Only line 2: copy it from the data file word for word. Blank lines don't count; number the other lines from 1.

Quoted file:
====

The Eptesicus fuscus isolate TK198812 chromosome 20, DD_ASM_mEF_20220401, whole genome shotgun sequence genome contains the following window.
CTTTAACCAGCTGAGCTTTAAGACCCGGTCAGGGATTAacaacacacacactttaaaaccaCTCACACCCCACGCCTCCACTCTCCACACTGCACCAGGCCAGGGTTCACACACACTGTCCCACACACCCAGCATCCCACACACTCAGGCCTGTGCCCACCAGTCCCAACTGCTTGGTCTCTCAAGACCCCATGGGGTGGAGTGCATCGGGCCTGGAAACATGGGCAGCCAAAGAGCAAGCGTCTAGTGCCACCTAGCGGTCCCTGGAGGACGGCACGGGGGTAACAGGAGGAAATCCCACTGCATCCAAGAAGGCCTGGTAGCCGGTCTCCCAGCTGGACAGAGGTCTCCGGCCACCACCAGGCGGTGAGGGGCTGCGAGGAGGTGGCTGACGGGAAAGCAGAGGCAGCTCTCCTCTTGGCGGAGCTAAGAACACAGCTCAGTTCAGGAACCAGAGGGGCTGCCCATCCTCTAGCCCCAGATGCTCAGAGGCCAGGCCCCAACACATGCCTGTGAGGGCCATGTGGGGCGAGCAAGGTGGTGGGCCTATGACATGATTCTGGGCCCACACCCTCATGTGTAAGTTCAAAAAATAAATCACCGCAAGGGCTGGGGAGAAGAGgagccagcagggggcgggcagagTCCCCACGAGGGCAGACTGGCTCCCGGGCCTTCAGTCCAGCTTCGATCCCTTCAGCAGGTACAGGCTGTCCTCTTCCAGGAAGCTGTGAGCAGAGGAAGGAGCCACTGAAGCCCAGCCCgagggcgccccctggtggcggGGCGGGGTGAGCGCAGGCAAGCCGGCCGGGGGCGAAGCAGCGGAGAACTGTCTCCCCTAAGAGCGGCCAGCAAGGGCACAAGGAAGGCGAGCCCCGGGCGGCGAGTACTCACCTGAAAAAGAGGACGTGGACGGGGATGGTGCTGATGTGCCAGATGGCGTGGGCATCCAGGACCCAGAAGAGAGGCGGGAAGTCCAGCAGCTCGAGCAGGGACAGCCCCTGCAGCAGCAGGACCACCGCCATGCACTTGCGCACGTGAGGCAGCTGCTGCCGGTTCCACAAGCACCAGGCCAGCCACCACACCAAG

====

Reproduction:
CTTTAACCAGCTGAGCTTTAAGACCCGGTCAGGGATTAacaacacacacactttaaaaccaCTCACACCCCACGCCTCCACTCTCCACACTGCACCAGGCCAGGGTTCACACACACTGTCCCACACACCCAGCATCCCACACACTCAGGCCTGTGCCCACCAGTCCCAACTGCTTGGTCTCTCAAGACCCCATGGGGTGGAGTGCATCGGGCCTGGAAACATGGGCAGCCAAAGAGCAAGCGTCTAGTGCCACCTAGCGGTCCCTGGAGGACGGCACGGGGGTAACAGGAGGAAATCCCACTGCATCCAAGAAGGCCTGGTAGCCGGTCTCCCAGCTGGACAGAGGTCTCCGGCCACCACCAGGCGGTGAGGGGCTGCGAGGAGGTGGCTGACGGGAAAGCAGAGGCAGCTCTCCTCTTGGCGGAGCTAAGAACACAGCTCAGTTCAGGAACCAGAGGGGCTGCCCATCCTCTAGCCCCAGATGCTCAGAGGCCAGGCCCCAACACATGCCTGTGAGGGCCATGTGGGGCGAGCAAGGTGGTGGGCCTATGACATGATTCTGGGCCCACACCCTCATGTGTAAGTTCAAAAAATAAATCACCGCAAGGGCTGGGGAGAAGAGgagccagcagggggcgggcagagTCCCCACGAGGGCAGACTGGCTCCCGGGCCTTCAGTCCAGCTTCGATCCCTTCAGCAGGTACAGGCTGTCCTCTTCCAGGAAGCTGTGAGCAGAGGAAGGAGCCACTGAAGCCCAGCCCgagggcgccccctggtggcggGGCGGGGTGAGCGCAGGCAAGCCGGCCGGGGGCGAAGCAGCGGAGAACTGTCTCCCCTAAGAGCGGCCAGCAAGGGCACAAGGAAGGCGAGCCCCGGGCGGCGAGTACTCACCTGAAAAAGAGGACGTGGACGGGGATGGTGCTGATGTGCCAGATGGCGTGGGCATCCAGGACCCAGAAGAGAGGCGGGAAGTCCAGCAGCTCGAGCAGGGACAGCCCCTGCAGCAGCAGGACCACCGCCATGCACTTGCGCACGTGAGGCAGCTGCTGCCGGTTCCACAAGCACCAGGCCAGCCACCACACCAAG